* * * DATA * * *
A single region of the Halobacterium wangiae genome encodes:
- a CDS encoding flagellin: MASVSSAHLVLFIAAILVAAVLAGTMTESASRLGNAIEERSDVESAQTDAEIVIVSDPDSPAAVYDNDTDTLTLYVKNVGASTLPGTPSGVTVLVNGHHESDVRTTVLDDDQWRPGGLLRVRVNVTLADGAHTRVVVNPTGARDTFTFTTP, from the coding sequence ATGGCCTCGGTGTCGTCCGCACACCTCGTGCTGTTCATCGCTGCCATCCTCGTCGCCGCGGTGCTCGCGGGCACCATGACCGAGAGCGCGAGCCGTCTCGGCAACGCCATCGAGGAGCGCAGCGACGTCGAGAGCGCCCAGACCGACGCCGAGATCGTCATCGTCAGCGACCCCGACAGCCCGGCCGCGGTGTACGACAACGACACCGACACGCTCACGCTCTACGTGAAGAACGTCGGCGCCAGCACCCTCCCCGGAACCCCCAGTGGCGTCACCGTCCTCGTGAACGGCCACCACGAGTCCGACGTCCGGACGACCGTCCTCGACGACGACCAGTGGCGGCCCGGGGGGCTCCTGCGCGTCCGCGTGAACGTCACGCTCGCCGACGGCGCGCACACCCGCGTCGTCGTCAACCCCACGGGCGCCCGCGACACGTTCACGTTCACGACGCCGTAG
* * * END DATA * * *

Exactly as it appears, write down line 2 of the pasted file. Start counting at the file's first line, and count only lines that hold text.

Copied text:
- a CDS encoding flagellin: MASVSSAHLVLFIAAILVAAVLAGTMTESASRLGNAIEERSDVESAQTDAEIVIVSDPDSPAAVYDNDTDTLTLYVKNVGASTLPGTPSGVTVLVNGHHESDVRTTVLDDDQWRPGGLLRVRVNVTLADGAHTRVVVNPTGARDTFTFTTP, from the coding sequence ATGGCCTCGGTGTCGTCCGCACACCTCGTGCTGTTCATCGCTGCCATCCTCGTCGCCGCGGTGCTCGCGGGCACCATGACCGAGAGCGCGAGCCGTCTCGGCAACGCCATCGAGGAGCGCAGCGACGTCGAGAGCGCCCAGACCGACGCCGAGATCGTCATCGTCAGCGACCCCGACAGCCCGGCCGCGGTGTACGACAACGACACCGACACGCTCACGCTCTACGTGAAGAACGTCGGCGCCAGCACCCTCCCCGGAACCCCCAGTGGCGTCACCGTCCTCGTGAACGGCCACCACGAGTCCGACGTCCGGACGACCGTCCTCGACGACGACCAGTGGCGGCCCGGGGGGCTCCTGCGCGTCCGCGTGAACGTCACGCTCGCCGACGGCGCGCACACCCGCGTCGTCGTCAACCCCACGGGCGCCCGCGACACGTTCACGTTCACGACGCCGTAG